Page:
Ask your vet about using CareCredit or ScratchPay, which are temporary credit cards that allow you to pay your vet bill off monthly over a set period of time (6–24 months for CareCredit and 2–72 months for ScratchPay). In the case of CareCredit, no interest is charged on purchases of $200 or more as long as you make the minimum monthly payments on time and pay off the full amount by the end of the promotional period.

7. Online Fundraising

Some pet owners raise funds to pay for large veterinary bills or surgeries via online crowdfunding platforms like GoFundMe or the pet-specific Waggle. Such fundraisers for medical expenses can easily be shared with family, friends, and even the public via social media.

8. Talk to Your Breeder or Shelter

If you bought your purebred cat as a kitten from a reputable breeder, they might be able to help, especially if your cat develops a congenital condition that’s covered by your breeder’s health guarantee. They might also be able to offer other support through their network of cat lovers, whether of your breed or other breeds. Likewise, the shelter you adopted your pet from may have local suggestions for you.

9. Sign Up for Pet Insurance

Pet insurance is an excellent way to budget for veterinary care. Pet insurance won’t help if your pet is already sick or injured because of waiting periods and preexisting condition exemptions. However, pet insurance is very affordable for kittens or young adult cats. Pet insurance allows you to budget to pay smaller monthly premiums and then receive reimbursements for your veterinary bills.

“I strongly recommend pet insurance,” Dr. Gary said. “Plans cover illnesses, injuries, and prescriptions, as well as routine and preventive care depending on the plan. Read your premium information carefully and even call the insurer to make sure you understand what is covered and what isn’t. Pet insurance provides peace of mind. Someday if you really need it, it might just save your pet’s life, along with your wallet.”

10. Apply for Financial Assistance From Pet-Specific Programs

The following organizations offer financial assistance and urgent care grants for pet owners who are unable to pay their pets’ veterinary bills. Visit the websites for specific information about each program.

Frequently Asked Questions

Why are vets so expensive?

Veterinary medical care has become nearly as advanced as human medical care. This means your cat can benefit from modern diagnostic tools and treatments. However, advanced medicine is costly. Veterinary hospitals are also businesses that must pay for expenses such as wages, rent, utilities, and other supplies.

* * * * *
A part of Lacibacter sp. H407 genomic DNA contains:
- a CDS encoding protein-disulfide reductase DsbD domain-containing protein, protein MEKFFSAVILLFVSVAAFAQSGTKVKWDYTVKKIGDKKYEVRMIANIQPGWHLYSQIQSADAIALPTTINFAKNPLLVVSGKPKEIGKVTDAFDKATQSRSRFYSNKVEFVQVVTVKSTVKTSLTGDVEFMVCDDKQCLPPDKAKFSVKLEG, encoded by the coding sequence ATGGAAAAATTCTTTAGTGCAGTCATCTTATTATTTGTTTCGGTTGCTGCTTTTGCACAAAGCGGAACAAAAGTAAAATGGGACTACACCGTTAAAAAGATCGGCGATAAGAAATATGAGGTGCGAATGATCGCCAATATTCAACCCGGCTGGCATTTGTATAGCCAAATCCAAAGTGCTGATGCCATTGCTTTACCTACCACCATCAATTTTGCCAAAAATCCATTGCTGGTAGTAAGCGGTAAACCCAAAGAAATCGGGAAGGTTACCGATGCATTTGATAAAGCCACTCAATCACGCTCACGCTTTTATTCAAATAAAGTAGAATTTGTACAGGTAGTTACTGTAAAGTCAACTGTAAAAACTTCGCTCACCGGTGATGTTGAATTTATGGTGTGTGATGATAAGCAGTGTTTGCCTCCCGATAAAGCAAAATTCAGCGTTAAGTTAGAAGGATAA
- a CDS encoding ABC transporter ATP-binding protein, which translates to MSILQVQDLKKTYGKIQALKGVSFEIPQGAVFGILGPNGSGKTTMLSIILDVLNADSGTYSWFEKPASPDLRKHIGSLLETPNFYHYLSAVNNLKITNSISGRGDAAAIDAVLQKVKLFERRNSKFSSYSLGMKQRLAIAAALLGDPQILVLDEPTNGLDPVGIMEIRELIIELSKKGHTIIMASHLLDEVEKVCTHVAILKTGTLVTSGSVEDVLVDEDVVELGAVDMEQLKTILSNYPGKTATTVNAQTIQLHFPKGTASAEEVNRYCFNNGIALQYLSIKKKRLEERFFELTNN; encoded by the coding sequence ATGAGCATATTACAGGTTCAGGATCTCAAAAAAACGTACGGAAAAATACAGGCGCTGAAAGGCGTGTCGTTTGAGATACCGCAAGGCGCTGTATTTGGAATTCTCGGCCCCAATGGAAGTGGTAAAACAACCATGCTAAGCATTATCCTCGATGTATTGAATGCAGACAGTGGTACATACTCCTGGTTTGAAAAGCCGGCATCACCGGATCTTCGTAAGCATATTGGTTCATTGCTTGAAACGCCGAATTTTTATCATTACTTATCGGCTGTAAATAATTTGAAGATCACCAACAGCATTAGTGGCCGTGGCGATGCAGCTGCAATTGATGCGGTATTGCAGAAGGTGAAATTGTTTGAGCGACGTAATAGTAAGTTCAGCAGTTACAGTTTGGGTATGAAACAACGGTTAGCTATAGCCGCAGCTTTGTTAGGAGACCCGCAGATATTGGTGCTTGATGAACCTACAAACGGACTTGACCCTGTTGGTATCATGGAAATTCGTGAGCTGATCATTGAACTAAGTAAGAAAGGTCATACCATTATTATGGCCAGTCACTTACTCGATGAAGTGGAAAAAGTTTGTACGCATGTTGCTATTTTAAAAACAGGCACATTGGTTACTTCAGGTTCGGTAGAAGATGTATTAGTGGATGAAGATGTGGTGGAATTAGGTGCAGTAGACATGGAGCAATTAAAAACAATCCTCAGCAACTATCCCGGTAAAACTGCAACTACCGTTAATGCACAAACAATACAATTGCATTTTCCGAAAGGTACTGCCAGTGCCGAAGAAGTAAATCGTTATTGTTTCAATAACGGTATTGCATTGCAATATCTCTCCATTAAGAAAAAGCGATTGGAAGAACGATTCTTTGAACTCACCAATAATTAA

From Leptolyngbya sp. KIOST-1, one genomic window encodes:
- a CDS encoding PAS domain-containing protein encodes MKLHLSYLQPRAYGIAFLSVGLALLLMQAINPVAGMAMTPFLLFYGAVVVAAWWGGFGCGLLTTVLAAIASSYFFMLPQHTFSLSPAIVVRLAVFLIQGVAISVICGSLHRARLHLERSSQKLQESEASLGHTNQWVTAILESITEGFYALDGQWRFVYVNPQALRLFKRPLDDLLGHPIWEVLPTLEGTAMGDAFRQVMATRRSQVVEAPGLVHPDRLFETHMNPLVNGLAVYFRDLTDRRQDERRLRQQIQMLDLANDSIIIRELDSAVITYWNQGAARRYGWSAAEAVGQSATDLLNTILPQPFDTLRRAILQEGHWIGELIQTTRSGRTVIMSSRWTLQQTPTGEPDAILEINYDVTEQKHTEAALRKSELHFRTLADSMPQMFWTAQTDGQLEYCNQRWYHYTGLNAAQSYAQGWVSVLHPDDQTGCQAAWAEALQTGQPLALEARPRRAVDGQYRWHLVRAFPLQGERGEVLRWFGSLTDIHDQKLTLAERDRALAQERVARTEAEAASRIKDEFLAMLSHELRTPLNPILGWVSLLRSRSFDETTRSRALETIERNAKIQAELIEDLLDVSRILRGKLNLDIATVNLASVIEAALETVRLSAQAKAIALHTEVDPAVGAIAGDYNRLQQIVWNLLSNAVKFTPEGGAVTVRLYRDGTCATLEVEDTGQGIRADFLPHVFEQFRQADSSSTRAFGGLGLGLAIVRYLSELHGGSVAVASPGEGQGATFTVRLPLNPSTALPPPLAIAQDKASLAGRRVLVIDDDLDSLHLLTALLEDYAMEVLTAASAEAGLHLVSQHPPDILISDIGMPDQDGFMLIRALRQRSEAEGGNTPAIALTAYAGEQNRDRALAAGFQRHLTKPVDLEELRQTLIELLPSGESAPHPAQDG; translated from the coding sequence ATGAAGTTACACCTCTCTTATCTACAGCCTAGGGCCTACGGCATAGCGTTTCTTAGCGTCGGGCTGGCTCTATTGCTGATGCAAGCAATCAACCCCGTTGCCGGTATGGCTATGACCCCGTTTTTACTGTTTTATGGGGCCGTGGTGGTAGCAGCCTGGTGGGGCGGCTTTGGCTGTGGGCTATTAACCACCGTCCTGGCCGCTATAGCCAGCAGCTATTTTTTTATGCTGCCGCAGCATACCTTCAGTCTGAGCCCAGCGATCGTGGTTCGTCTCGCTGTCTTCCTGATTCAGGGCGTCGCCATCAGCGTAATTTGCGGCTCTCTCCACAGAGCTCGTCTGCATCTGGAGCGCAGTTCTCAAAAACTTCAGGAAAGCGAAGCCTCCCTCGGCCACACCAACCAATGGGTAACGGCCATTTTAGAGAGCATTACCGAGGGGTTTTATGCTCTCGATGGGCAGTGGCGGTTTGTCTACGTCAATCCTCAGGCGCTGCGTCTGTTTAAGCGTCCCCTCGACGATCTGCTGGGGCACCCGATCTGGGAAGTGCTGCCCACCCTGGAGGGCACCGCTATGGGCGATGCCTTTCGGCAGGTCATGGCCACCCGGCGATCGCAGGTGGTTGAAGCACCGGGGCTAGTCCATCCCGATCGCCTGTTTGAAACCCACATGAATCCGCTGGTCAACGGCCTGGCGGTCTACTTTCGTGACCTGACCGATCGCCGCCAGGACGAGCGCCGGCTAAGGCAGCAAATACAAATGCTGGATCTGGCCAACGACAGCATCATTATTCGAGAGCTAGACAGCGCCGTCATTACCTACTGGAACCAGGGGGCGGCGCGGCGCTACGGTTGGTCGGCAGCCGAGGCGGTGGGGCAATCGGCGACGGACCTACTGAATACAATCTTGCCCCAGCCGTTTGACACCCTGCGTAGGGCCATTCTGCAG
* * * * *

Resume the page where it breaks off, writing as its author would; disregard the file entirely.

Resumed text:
What if my cat has a medical emergency?

Take them to your closest emergency veterinary hospital for care. Even if you think you cannot afford it, bringing your cat in for care is the most humane thing to do. A cat with a medical emergency may be in extreme pain or face other complications such as infection.

The emergency hospital can advise you of your options, which might include payment plans, community services, financial assistance, third-party billing options, or no-interest lines of credit specifically for veterinary care.

What if I can't afford my cat’s checkup?

Consider booking an appointment regardless. Your veterinarian might be able to offer assistance or direct you to resources to help you pay for your cat's medical care. Part of being a compassionate pet parent is finding a way to provide the care your pet needs by reaching out for help. Many community resources are often available to assist low-income families and pet owners with financial difficulties.

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About Jackie Brown

Jackie Brown is a senior content editor on the cats.com editorial team. She also writes on all pet and veterinary topics, including general health and care, nutrition, grooming, behavior, training, veterinary and health topics, rescue and animal welfare, lifestyle, and the human-animal bond. Jackie is the former editor of numerous pet magazines and is a regular contributor to pet magazines and websites.

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  1. Mary

    Veterinary care is outrageous! It definitely has NOT advanced that much, please stop making excuses for money gouging. Thanks to corporate take over and corporate greed, the majority of the population can no longer afford basic health care for their animals because the main drive is making long term patients and money – not actually healing the animals. It’s a very SICK system!